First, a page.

At Marzee Labs we like to build static sites. In this blog post, we're sharing an ingredient list to build a new static site - including a deployment and testing pipeline - in less than an hour. Best of all, all these tools are for free if you code in the open!
Typically, static site generators compile a list of markdown and template files into HTML. Funnily, the name "static" is somewhat of an oxymoron. In fact, since we adopted static site generators, we are much more free to adopt and leverage HTML and JS libraries, leading to sites that are much less static than the ones we typically build using a full-fledged CMS.
So, without further ado, here are the tools you need:
To make our setup easier, we've written a Yeoman generator that spins up a new HarpJS site for you, and guides you through the setup of Heroku, Travis CI and GitHub Pages.
Next, let's install the generator (see the MZ Harp repository if you're interested to see the magic behind it):
npm install -g yo npm install -g generator-mzharp
Let's create a directory in which to put the generated site:
mkdir my-mzharp cd my-mzharp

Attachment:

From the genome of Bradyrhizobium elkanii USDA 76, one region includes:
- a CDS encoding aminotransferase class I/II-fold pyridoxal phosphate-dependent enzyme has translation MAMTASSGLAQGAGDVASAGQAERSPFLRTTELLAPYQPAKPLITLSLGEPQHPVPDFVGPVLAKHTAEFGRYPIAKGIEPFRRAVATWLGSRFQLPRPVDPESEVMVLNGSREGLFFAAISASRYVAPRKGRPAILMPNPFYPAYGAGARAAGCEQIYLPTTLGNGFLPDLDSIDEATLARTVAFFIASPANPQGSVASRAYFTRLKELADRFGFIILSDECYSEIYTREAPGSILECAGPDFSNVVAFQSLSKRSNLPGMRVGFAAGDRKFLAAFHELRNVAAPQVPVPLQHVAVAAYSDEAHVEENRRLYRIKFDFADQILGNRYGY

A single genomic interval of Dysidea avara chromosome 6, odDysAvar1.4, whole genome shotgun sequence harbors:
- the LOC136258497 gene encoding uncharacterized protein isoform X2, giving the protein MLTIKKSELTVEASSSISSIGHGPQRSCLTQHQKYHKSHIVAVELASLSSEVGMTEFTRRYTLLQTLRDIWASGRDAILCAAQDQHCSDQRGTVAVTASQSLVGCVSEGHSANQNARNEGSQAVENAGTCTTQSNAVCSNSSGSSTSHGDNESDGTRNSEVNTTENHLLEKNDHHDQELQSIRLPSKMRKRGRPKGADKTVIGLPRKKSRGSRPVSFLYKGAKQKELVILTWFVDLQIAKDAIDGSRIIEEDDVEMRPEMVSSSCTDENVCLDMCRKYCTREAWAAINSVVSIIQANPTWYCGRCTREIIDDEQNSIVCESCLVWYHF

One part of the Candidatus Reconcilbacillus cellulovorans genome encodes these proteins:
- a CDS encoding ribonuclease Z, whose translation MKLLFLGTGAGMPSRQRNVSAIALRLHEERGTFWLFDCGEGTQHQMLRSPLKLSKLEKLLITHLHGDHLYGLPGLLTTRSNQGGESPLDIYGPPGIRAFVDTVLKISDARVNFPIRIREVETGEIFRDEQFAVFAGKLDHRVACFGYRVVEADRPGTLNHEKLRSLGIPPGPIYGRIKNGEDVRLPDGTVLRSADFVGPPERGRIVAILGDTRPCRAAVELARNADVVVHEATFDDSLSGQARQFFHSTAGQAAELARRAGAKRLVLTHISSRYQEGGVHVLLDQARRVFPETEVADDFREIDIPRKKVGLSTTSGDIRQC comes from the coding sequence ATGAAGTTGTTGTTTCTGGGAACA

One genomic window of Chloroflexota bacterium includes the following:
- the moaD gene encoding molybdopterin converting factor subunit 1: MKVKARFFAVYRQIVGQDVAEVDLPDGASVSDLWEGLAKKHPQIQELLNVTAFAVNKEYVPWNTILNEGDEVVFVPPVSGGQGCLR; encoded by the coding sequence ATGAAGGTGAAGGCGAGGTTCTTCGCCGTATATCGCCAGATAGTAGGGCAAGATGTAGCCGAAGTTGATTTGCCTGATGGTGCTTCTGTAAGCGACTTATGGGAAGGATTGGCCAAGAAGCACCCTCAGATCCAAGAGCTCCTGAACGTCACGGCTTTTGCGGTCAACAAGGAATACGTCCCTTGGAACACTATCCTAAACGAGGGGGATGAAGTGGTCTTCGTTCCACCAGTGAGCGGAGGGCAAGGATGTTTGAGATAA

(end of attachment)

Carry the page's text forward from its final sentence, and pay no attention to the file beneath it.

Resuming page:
And start generating!
The generator will guide you through the setup of Github, Heroku and Travis, so make sure you have your free accounts set up on these platforms.
to see your new site, which should look like http://mzharp.marzeelabs.org/.
After pushing your code back to GitHub, your scaffolded codebase should look similar to https://github.com/marzeelabs/mzharp
If you aren't following this yet in your terminal session, have a look at the video below to see how the generator works.
One of the nicest feature of this pipeline is to have a new environment freshly built for each Pull Request.
To see this in action, edit any file of your newly created Github repository (use GitHub's UI if you're lazy!), open a PR to your
master branch, and watch both Travis and Heroku do their jobs!
Check out some sites we built recently using this methodology: